UBU GALLERY infos

UBU GALLERY

2020

Nils Karsten: Holidays in the Sun…Be Back Never!
November 9, 2020 – January 15, 2021
In my head, I am constantly culling images, no matter where I am nor what I am doing. The drawings in the exhibition are the results of playing out stories; thinking (out loud) and daydreaming my own narratives, very much influenced by current socio-political events and childhood memories. A finished drawing is the final still of a time-based narration that has been constantly modified. There is a cinematic flow, almost like a graphic novel; sabotaged, of course, with no real beginning nor end and the absence of frames. I draw from pictures and from memory, I trace, I scribble, I destroy and I resurrect. I shift from conscious mark making to automatic, blind doodlings.

These drawings are intimate play dates with my mind, that’s why they often turn out to be so intense and busy. In some ways, I still draw like my pre-teen self, when I burned down pirate ships, stabbed every sailor until the water turned blood red and the piece of paper was filled with black smoke. The battle defined the composition. I still see the storyline of my childhood drawings forty years later. I never stopped drawing this way.

Nils KarstenBeach Life (& Death), 2020, Graphite on paper, 13 7/8 x 10 7/8 inches (35.2 x 27.6 cm)
Most of the drawings in the exhibition are “beach scenes.” The beach is a transitional space between two worlds, ocean and land, where the rules of neither world apply. One of my favorite landscapes is Germany’s northern coastal “Watt,” in particular the peninsula Eiderstedt where growing up I often spent parts of my summers. The Wadden Sea is an intertidal zone in the southeastern part of the North Sea. It lies between the coast of northwestern continental Europe and the range of low-lying Frisian Islands, forming a shallow body of water with tidal flats and wetlands. I walk the “Watt” as it constantly changes, coming and going, never still… It delivers and it washes away, in-between is a perpetual condition.

My stories play in these in-between spaces. My beaches are conveniently located between the gates of a bubble-gum heaven and some eternal dumpster, call it hell, an angel’s La La Land, where physics and ethics are redefined, and unity seems only possible as a Sisyphean struggle between one side and the other. Peace here is movement; struggle is the best possible peace. I think of these drawings as fun-loving days at the beach, in a Hieronymus Bosch-ian kind of way. Fun can turn into gruesome horror as much as great joy. Or both…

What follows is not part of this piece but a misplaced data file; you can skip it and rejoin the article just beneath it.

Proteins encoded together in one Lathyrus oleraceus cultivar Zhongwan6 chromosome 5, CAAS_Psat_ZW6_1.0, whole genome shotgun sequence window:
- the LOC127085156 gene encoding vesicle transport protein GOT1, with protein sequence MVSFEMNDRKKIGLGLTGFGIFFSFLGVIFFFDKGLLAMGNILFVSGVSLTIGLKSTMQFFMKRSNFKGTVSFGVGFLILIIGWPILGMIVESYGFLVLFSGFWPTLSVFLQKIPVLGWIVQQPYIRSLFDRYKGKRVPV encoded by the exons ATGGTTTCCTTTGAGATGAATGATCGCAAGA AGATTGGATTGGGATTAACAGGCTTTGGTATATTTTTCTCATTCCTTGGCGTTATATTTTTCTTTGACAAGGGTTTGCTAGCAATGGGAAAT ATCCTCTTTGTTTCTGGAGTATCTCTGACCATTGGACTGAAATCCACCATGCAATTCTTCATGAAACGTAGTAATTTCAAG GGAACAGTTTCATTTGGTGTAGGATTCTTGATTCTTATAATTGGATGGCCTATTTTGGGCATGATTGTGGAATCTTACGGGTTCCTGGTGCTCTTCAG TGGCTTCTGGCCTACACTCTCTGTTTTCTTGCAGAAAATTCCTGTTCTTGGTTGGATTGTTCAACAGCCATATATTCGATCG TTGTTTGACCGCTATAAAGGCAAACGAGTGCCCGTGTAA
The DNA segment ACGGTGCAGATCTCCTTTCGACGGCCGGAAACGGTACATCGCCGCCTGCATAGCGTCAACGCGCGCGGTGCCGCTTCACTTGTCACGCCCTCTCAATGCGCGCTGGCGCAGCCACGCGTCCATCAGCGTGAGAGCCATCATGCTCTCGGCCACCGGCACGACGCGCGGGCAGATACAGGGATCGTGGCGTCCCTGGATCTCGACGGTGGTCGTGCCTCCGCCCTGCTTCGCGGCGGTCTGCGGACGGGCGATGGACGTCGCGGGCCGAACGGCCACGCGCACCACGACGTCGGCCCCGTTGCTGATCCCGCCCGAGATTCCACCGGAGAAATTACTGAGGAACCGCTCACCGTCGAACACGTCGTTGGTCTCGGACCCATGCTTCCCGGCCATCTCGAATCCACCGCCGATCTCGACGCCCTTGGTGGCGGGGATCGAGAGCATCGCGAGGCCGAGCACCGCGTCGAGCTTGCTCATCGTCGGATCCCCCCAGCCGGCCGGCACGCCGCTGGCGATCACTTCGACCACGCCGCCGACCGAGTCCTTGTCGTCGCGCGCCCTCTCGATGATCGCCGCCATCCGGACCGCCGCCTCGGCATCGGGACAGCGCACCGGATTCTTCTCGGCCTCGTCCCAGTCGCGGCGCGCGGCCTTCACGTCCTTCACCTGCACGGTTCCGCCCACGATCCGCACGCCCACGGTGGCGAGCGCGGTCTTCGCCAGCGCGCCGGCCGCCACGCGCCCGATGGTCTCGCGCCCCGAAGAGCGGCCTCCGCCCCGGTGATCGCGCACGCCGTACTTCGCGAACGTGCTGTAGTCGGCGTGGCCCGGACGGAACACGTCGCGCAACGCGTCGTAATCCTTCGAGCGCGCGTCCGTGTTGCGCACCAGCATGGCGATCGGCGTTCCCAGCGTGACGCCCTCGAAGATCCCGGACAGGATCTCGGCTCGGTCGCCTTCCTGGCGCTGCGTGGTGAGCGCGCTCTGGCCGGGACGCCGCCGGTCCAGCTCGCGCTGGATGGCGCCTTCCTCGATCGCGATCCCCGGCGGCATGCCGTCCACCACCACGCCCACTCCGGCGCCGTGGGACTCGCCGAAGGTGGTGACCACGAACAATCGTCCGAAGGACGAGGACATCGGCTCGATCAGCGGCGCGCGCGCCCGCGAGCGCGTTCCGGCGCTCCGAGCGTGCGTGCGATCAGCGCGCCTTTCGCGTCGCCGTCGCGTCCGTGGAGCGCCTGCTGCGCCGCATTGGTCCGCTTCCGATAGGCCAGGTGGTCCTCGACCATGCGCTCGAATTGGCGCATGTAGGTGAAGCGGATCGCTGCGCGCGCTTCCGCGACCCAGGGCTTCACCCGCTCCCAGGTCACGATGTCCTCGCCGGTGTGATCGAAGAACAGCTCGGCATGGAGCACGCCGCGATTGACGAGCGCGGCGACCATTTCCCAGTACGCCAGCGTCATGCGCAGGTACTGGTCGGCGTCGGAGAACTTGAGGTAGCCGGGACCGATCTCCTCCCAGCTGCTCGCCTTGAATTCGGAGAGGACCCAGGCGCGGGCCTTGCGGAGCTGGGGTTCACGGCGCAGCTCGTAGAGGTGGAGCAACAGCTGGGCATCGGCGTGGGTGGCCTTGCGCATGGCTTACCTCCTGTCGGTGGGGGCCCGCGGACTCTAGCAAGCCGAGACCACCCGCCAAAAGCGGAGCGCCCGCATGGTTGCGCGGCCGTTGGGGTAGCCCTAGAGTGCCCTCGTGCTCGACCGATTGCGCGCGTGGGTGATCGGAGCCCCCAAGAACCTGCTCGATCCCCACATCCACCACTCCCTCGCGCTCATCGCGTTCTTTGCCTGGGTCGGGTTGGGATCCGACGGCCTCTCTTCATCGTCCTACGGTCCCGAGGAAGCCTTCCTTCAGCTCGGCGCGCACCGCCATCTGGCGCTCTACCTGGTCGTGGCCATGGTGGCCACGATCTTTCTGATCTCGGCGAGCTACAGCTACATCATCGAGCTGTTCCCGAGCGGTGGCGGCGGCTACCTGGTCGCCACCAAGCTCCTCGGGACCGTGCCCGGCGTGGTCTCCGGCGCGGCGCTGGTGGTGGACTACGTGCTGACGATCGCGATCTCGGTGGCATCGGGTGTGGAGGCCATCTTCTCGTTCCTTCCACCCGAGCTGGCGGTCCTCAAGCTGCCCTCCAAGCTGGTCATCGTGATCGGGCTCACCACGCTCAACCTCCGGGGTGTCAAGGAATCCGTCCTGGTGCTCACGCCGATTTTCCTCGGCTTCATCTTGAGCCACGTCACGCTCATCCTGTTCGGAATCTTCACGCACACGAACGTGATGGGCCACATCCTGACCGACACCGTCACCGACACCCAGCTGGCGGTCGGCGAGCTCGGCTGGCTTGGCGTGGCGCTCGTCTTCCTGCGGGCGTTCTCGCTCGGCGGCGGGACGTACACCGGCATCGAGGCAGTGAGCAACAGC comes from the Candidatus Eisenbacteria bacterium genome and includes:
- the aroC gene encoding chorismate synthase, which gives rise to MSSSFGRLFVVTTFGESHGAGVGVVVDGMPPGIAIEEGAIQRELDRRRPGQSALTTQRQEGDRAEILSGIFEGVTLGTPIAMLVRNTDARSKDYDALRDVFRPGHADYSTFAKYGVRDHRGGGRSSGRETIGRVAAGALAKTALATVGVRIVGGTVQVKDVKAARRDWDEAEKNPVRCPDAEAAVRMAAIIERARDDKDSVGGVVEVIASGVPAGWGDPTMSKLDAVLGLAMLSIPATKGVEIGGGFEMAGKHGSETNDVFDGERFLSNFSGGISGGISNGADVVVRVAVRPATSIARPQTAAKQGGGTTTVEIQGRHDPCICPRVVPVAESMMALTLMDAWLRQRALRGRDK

There was a time when the idea of heaven gave me comfort, but I gave up on that. The heaven I once knew and which comforted me has evaporated. Now it’s bubble-gum occupied and claimed by patriots and fundamentalists, fanatics swarming the beaches to plant their flags and to get a good tan line. I was always more interested in life before death than life after death.

Farewell pink flamingo!

 
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František Vobecký: Photomontages 1935-1938
On view through March 13, 2020

In collaboration with Galerie Julian Sander

Ubu Gallery is exhibiting the Surrealist-influenced photomontages of František Vobecký (1902–1991) made between 1935 and 1938. While Vobecký originally took up photography as a means of documenting his paintings, shortly thereafter he started photographing found objects and details of rocks and sculptures. From there he moved to simple still lifes of ordinary household or everyday objects and subsequently, in 1935, began his exploration of photomontage.
František VobeckýDance, 1936, reprint 1974, Gelatin silver print, 15 3/4 x 11 1/2 inches (40 x 29.2 cm)
The influence of Surrealism (of which photomontage was a principal approach) in Czechoslovakia was pervasive during the 1930s, and it gradually replaced Functionalism and Constructivism as the principal ideology of the avant-garde. Surrealism dominated the “International Exhibition of Photography” organized by S.V.U. Mánes (Mánes Union of Fine Arts) in Prague in 1936. Certain series of photographic assemblages produced by Vobecký between 1935 and 1938 (on view at Ubu Gallery) were included in this important exhibition, the largest presentation of its kind in the 1930s. The 1936 exhibition led to the founding of the Photographic Section of S.V.U. Mánes, an official endorsement of photography by the most prominent artistic organization in Czechoslovakia.